Mic Wakeup: Susan Collins says ‘no,’ Puerto Rico needs help and what #TakeAKnee is really about


It’s Tuesday. Here are three stories you need to know about.

RIP the Graham-Cassidy bill

On Monday, Maine’s Republican Senator Susan Collins announced she is opposed to the latest iteration of the Republican health care plan, the Graham-Cassidy Bill.

“Health care is a deeply personal, complex issue that affects every single one of us and one-sixth of the American economy,” Collins wrote in a statement. “Sweeping reforms to our health care system and to Medicaid can’t be done well in a compressed time frame, especially when the actual bill is a moving target. Today, we find out that there is now a fourth version of the Graham-Cassidy proposal, which is as deeply flawed as the previous iterations. The fact that a new version of this bill was released the very week we are supposed to vote compounds the problem.”

What happens now? It remains unclear if Senate Majority Leader Mitch McConnell will bring the bill to a vote, but if it does there is little chance it will make it through.

Puerto Rico desperately needs the world’s help

Carlos Giusti/AP

It’s been a full six days since Hurricane Maria struck the island of Puerto Rico, but the situation remains dire at best. As Mic reported, the entire island’s power grid is damaged, its infrastructure torn apart and cell service remains spotty at best.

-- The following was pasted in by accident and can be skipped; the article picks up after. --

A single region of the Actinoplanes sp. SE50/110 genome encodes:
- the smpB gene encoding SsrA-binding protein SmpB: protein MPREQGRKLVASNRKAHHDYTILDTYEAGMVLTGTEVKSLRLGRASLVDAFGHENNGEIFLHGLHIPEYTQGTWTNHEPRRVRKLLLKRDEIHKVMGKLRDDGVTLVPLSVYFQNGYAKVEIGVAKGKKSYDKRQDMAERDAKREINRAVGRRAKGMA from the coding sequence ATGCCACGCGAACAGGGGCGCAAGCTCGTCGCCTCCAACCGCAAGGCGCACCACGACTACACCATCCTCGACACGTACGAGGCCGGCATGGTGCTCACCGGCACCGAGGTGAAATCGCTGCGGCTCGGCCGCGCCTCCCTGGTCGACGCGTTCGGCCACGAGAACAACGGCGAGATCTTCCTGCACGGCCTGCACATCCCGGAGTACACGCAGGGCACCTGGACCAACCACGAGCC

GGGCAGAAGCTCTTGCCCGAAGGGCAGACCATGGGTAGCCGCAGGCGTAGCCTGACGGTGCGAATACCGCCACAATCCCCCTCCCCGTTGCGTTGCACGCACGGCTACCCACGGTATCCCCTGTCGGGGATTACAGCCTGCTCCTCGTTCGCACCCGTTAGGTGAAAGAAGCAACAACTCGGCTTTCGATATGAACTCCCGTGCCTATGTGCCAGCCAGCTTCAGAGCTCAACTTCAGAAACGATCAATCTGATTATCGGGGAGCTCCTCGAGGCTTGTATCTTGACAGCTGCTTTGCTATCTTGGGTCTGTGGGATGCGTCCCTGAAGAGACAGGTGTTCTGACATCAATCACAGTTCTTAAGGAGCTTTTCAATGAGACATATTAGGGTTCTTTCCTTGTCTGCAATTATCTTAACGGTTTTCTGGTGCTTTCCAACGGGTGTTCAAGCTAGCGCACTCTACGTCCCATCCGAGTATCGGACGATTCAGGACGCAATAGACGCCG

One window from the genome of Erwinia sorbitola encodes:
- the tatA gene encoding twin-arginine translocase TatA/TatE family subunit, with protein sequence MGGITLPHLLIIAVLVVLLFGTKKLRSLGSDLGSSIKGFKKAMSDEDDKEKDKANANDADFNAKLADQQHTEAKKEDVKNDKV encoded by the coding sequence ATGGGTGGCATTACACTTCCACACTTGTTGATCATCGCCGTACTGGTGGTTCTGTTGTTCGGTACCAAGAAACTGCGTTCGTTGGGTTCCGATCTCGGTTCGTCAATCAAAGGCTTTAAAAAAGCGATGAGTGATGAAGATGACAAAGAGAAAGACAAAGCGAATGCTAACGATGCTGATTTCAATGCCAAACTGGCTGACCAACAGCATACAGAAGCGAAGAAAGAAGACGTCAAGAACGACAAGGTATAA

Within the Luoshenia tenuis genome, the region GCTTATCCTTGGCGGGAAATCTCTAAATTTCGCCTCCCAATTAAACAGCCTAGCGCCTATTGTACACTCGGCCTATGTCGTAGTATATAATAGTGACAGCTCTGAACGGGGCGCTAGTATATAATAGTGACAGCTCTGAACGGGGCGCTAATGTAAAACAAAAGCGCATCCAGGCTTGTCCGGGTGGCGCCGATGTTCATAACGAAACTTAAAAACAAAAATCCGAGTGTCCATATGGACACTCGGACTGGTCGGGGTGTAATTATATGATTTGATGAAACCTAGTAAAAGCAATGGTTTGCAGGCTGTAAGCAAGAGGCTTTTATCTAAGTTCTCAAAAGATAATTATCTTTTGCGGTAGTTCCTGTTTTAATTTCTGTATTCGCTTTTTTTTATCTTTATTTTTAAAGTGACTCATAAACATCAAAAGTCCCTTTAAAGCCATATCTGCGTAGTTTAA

To make matters worse, because communication systems are down all warnings and messages have to be done by word of mouth from neighbor to neighbor.

“There will be no food in Puerto Rico,” José A. Rivera, a plantain farmer on the island, told the New York Times. “There is no more agriculture in Puerto Rico. And there won’t be any for a year or longer.”

What can I do to help? Celebrities, rather than the U.S. government, have been the most vocal about the need to help those living on the island territory. Jennifer Lopez made a $1 million personal donation, while Ricky Martin donated $100,000 and has started a donation page, which you can donate to, here.

Stop confusing what the #TakeAKnee movement is about

John Bazemore/AP

It’s been a little more than a year since Colin Kaepernick took a knee during the national anthem. At the time Kaepernick was still an active quarterback playing for the San Fransciso 49ers.

As Mic explained in a previous post it’s important to not get the facts twisted: The #TakeAKnee movement has absolutely nothing to do with President Donald Trump, being anti-American, anti-anthem or anti-American flag. It was, is, and forever will be a silent and peaceful protest against the racial injustice permeating our nation.

“Our communities must refute this disturbing worldview and rise to the defense of the free speech rights of our allies in sports,” Rashad Robinson, executive director of racial justice organization Color of Change, said in a statement.

How can I discuss this with my friends and family? Share this article on social media, or email it to a friend who is open to dialog. Ensure you’re helping the cause my clarifying its message whenever possible.